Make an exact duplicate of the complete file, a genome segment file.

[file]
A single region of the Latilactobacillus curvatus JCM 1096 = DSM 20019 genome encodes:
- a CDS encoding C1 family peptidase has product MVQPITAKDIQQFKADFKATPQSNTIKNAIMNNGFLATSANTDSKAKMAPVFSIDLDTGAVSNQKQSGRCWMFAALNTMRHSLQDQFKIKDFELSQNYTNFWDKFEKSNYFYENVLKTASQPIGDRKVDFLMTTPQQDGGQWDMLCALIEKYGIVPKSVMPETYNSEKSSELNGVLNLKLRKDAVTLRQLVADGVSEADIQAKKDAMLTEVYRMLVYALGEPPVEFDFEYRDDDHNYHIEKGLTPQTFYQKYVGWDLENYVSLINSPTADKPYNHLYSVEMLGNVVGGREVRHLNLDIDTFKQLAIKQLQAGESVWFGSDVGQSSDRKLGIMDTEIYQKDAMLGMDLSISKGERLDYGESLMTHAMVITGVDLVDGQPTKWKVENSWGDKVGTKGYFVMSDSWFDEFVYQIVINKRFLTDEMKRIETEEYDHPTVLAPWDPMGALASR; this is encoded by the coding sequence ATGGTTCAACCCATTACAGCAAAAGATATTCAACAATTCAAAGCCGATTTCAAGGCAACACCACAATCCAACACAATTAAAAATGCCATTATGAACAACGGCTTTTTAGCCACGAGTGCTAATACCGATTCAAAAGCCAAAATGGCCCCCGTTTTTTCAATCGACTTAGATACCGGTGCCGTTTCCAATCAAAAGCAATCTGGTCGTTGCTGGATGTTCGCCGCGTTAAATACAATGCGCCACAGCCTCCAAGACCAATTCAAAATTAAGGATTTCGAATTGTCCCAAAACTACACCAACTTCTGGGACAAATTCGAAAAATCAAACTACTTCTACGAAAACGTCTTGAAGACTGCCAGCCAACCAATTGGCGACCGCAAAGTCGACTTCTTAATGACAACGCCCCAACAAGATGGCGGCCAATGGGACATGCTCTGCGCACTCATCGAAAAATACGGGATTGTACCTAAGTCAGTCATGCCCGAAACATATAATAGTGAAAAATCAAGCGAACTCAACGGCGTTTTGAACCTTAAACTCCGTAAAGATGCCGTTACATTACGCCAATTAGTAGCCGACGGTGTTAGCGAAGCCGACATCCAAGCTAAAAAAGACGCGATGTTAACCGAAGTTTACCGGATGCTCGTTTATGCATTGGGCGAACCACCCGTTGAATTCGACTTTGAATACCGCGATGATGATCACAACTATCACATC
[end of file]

A single region of the Latilactobacillus curvatus JCM 1096 = DSM 20019 genome encodes:
- a CDS encoding C1 family peptidase has product MVQPITAKDIQQFKADFKATPQSNTIKNAIMNNGFLATSANTDSKAKMAPVFSIDLDTGAVSNQKQSGRCWMFAALNTMRHSLQDQFKIKDFELSQNYTNFWDKFEKSNYFYENVLKTASQPIGDRKVDFLMTTPQQDGGQWDMLCALIEKYGIVPKSVMPETYNSEKSSELNGVLNLKLRKDAVTLRQLVADGVSEADIQAKKDAMLTEVYRMLVYALGEPPVEFDFEYRDDDHNYHIEKGLTPQTFYQKYVGWDLENYVSLINSPTADKPYNHLYSVEMLGNVVGGREVRHLNLDIDTFKQLAIKQLQAGESVWFGSDVGQSSDRKLGIMDTEIYQKDAMLGMDLSISKGERLDYGESLMTHAMVITGVDLVDGQPTKWKVENSWGDKVGTKGYFVMSDSWFDEFVYQIVINKRFLTDEMKRIETEEYDHPTVLAPWDPMGALASR; this is encoded by the coding sequence ATGGTTCAACCCATTACAGCAAAAGATATTCAACAATTCAAAGCCGATTTCAAGGCAACACCACAATCCAACACAATTAAAAATGCCATTATGAACAACGGCTTTTTAGCCACGAGTGCTAATACCGATTCAAAAGCCAAAATGGCCCCCGTTTTTTCAATCGACTTAGATACCGGTGCCGTTTCCAATCAAAAGCAATCTGGTCGTTGCTGGATGTTCGCCGCGTTAAATACAATGCGCCACAGCCTCCAAGACCAATTCAAAATTAAGGATTTCGAATTGTCCCAAAACTACACCAACTTCTGGGACAAATTCGAAAAATCAAACTACTTCTACGAAAACGTCTTGAAGACTGCCAGCCAACCAATTGGCGACCGCAAAGTCGACTTCTTAATGACAACGCCCCAACAAGATGGCGGCCAATGGGACATGCTCTGCGCACTCATCGAAAAATACGGGATTGTACCTAAGTCAGTCATGCCCGAAACATATAATAGTGAAAAATCAAGCGAACTCAACGGCGTTTTGAACCTTAAACTCCGTAAAGATGCCGTTACATTACGCCAATTAGTAGCCGACGGTGTTAGCGAAGCCGACATCCAAGCTAAAAAAGACGCGATGTTAACCGAAGTTTACCGGATGCTCGTTTATGCATTGGGCGAACCACCCGTTGAATTCGACTTTGAATACCGCGATGATGATCACAACTATCACATC